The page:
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Indefinitely Wild

Good News: Trump's ANWR Oil-Lease Sale Was a Failure

Drawing only three bidders and $14 million, the administration's attempt to drill for oil in the massive Alaskan refuge is likely dead on arrival

A polar bear roaming ANWR (Photo: Arthur T. LaBar/Creative Commons)
A polar bear roaming ANWR

On Wednesday, while a mob of domestic terrorists stormed the U.S. Capitol, something else undemocratic was going on: the Trump administration was holding the first-ever sale for oil leases in the Arctic National Wildlife Refuge (ANWR). And, like the attempted coup, it was a complete failure—one that’s likely to lead to permanent protections for the country’s last unspoiled wilderness. 

“Today’s sale reflects the brutal economic realities the oil and gas industry continues to face after the unprecedented events of 2020, coupled with ongoing regulatory uncertainty,” said Kara Moriarty, president and CEO of the Alaska Oil and Gas Association, an industry advocacy group, in an emailed statement. 

The auction raised just $14.4 million, falling well short of the $1.8 billion the Department of the Interior forecast last January. Only 11 of the 22 tracts offered sold, approximately 550,000 of the one million acres put up for sale. Proceeds will be split between the federal government and the state of Alaska. 

Drilling in ANWR was authorized by Congress in 2017 as part of the Trump administration’s tax cuts. Proceeds of the lease sale were supposed to help offset revenues lost to those cuts. That has obviously failed to happen. 

The Alaska Industrial Development and Export Authority (AIDEA)—an entity of the state government—purchased nine tracts. Mark Graber, a real estate investor, purchased one. And Regenerate Alaska, a subsidiary of an Australian energy company, also purchased a single 23,000-acre tract. No major oil company participated.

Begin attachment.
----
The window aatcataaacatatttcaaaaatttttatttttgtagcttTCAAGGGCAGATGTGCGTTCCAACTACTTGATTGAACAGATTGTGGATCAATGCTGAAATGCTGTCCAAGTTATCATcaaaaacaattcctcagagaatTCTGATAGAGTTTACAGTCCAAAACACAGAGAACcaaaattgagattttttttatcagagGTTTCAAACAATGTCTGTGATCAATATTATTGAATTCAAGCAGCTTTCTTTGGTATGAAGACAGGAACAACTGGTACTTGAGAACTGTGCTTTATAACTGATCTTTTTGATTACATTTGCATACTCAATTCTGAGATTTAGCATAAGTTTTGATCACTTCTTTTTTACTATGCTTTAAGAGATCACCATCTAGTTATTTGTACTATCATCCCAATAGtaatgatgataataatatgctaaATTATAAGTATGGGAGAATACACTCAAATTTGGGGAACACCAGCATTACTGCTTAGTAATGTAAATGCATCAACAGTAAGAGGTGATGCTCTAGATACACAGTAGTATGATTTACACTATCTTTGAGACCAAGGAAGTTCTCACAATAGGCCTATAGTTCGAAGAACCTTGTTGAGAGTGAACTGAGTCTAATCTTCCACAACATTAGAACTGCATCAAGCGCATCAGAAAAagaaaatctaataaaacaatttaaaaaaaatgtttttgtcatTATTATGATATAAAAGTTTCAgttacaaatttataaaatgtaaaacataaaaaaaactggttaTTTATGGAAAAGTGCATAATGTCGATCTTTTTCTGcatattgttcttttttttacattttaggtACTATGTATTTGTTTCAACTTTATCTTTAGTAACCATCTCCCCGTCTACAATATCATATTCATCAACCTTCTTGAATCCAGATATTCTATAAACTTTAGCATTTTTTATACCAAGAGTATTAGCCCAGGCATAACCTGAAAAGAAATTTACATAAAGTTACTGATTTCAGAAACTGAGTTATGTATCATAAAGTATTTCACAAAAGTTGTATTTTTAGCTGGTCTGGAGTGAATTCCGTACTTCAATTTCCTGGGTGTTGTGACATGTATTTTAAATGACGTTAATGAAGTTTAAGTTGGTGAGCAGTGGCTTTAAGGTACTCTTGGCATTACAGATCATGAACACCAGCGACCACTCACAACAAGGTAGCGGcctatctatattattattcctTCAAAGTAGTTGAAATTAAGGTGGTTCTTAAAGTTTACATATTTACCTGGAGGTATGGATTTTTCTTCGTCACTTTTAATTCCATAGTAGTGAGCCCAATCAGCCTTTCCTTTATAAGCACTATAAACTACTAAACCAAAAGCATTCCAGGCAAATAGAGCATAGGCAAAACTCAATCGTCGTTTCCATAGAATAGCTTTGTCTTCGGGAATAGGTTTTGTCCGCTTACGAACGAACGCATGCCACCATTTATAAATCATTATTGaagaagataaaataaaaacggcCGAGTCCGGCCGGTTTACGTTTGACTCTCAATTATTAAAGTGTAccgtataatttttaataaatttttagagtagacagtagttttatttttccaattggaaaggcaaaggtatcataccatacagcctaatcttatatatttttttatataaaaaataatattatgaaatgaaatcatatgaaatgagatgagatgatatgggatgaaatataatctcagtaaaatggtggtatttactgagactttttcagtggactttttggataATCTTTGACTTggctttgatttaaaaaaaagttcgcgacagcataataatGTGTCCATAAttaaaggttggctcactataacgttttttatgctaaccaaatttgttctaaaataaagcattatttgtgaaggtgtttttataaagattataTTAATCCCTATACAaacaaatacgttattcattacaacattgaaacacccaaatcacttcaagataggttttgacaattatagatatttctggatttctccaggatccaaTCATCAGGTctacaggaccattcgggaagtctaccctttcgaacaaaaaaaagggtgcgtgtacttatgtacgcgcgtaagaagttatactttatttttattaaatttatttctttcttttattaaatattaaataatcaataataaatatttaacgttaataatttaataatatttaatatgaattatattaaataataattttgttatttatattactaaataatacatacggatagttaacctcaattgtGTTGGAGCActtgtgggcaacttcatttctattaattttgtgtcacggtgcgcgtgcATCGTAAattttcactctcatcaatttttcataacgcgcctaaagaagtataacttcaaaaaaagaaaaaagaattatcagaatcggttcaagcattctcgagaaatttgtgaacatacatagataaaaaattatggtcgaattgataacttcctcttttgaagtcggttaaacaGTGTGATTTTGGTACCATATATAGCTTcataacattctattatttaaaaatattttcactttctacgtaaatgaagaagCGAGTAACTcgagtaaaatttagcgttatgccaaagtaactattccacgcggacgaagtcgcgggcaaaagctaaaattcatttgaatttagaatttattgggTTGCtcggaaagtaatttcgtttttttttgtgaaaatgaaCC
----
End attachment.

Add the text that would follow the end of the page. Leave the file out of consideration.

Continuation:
The sale’s poor performance was widely predicted. Following pressure from the public, and given both the extreme expense of developing extraction operations in the remote area and the environmental impacts of doing so, all major American banks announced they would not offer any funding for drilling in ANWR. 

The AIDEA plans to sit on its leases, with the goal of making them available to oil companies, should any of them express an interest. “By acquiring these tracts, Alaska preserves the right to responsibly develop its natural resources,” said Alan Weitzner, the organization’s executive director, in an announcement accompanying the sale. It’s unclear if Graber (the real estate investor) or Regenerate Alaska have the funds to develop the tracts they purchased on their own, or if they, too, are hoping to attract outside investments or simply resell them. 

Those leases could prove to be very temporary. With Democrats taking control of both houses of Congress, the Biden administration will be able to stall development or even buy the leases back. Representative Jared Huffman, a Democrat from California, has already announced that he plans to push for permanent protection of ANWR, and both President-elect Biden and his nominee for secretary of the interior, Deb Haaland, are on record as opposing drilling there

The timing of the failed lease sale, rushed through by the DOI at the eleventh hour, along with the incoming administration’s stated desire to protect ANWR, could represent the end of the 40-year long fight over drilling in the 19.6-million-acre refuge. Drilling proponents had hoped ANWR might contain billions of barrels of oil. Opponents argued that the environmental costs of drilling there were simply too high. ANWR’s coastal plain, where these leases are located, is home to the most imperiled polar bear population in the Arctic and is a crucial habitat for other animals like caribou and migratory birds. Climate change caused by fossil-fuel emissions already threatens the area, something that could worsen by burning any oil present beneath the surface.

In a statement, Adam Kolton, executive director of the Alaska Wilderness League, said, “We have long known that the American people don’t want drilling in the Arctic refuge, the Gwich’in people don’t want it, and now we know the oil industry doesn’t want it either.”

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Filed To: AlaskaArcticWildlife RefugePoliticsIndefinitely Wild
Lead Photo: Arthur T. LaBar/Creative Commons